Have you ever read something you think is so outrageously wrong you have to correct it? Well, that feeling overwhelmed me when I read fellow Huffington Post UK blogger Jack Fletcher's post entitled Feminism Is For Men Too. I'm now going to spend the next few hundred words explaining and defending why not agreeing with feminism is not the same as being a misogynist.
Both those on the left and those on the right of the political spectrum seem to agree that an emphasis on family is key to addressing numerous social problems, including the current 'crisis of masculinity'. But while the left see this as an opportunity to broadening the horizons of manhood, conservatives are grasping at outdated gender tropes.
18 months ago, I walked out on my publisher, HarperCollins, because I was sick of seeing my novels getting packaged as frivolous, girly 'chick lit'. This week, eminent British children's author Jacqueline Wilson spoke out about the pink covers assigned to her books, which 'pigeonholed' girls and put off boys. And now, young adult author Maureen Johnson has come up with the #CoverFlip challenge in which she encouraged her 78,000 followers to take a well-known book, then imagine what that cover might look like if the author's gender were flipped.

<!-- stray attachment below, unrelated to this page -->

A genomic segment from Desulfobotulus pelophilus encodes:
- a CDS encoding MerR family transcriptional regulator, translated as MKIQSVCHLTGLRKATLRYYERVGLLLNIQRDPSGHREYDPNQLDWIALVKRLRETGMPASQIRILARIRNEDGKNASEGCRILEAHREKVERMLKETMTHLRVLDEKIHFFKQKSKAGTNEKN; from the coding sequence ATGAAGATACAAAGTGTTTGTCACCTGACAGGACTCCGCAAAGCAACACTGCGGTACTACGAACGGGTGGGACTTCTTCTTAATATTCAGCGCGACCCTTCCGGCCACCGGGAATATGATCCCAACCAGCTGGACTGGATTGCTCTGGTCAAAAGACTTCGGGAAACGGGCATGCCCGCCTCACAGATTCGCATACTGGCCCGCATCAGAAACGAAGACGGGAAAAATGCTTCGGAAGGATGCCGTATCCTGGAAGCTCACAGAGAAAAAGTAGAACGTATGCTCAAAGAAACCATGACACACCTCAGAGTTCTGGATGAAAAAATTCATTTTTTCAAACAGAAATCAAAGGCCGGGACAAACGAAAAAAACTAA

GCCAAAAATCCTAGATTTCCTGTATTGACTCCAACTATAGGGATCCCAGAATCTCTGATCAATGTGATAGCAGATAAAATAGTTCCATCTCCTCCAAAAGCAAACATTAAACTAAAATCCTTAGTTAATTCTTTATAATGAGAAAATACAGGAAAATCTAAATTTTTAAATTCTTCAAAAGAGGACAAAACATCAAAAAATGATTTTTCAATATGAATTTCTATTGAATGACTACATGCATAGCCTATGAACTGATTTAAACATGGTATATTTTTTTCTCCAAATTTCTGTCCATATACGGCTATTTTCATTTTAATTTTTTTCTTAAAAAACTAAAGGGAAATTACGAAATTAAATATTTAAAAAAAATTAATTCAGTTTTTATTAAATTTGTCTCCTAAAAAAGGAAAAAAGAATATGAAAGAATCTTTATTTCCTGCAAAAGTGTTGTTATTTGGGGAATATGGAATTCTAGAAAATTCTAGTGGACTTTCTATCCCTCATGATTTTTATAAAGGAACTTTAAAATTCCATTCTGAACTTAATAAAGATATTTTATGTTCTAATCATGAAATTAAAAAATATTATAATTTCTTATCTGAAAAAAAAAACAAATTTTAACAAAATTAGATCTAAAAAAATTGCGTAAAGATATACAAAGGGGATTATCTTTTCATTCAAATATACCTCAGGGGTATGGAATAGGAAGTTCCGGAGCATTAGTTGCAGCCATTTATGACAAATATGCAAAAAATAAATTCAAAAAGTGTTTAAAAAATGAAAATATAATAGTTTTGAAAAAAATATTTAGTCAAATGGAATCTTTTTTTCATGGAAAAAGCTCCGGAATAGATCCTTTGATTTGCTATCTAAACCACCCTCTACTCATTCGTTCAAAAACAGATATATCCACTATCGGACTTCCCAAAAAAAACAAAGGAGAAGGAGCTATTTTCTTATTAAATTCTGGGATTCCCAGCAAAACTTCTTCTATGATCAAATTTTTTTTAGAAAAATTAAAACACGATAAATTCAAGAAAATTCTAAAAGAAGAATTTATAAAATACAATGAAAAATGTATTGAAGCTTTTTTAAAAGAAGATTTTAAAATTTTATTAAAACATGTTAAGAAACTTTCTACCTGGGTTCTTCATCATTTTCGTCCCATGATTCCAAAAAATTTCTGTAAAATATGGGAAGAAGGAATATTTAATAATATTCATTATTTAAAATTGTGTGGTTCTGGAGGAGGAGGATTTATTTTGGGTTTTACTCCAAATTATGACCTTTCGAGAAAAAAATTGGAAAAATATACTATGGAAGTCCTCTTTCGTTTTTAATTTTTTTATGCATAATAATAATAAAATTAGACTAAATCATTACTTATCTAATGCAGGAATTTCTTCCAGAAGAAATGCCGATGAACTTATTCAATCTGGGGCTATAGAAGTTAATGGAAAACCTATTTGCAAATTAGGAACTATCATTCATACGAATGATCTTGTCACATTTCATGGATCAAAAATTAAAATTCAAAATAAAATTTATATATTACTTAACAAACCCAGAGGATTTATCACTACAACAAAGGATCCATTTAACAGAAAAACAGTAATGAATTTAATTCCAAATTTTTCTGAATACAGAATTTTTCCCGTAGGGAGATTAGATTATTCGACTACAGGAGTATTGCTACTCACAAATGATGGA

I'll let you into a little secret. I pretend to be someone I'm not all day every day, but it's a bigger act than faux diligence at work. I pretend to be a man. No, its not a transgender issue. I mean being a man in the traditional day-seizing, lady-killing, shelf-putter-uppering sense of the word. I'm not bad at pretending, and for the most part, people seem to believe me.
How could a company as big as Samsung get its most important product launch of the year so terribly wrong? Can a bad launch damage end sales or is the device itself the only thing that matters? And what does a misguided production like this have to tell us about the management culture and mindset within Samsung?
A five-year-old has been caught on camera delivering an impassioned speech against gender stereotyping in toy shops. Standing against a backdrop o...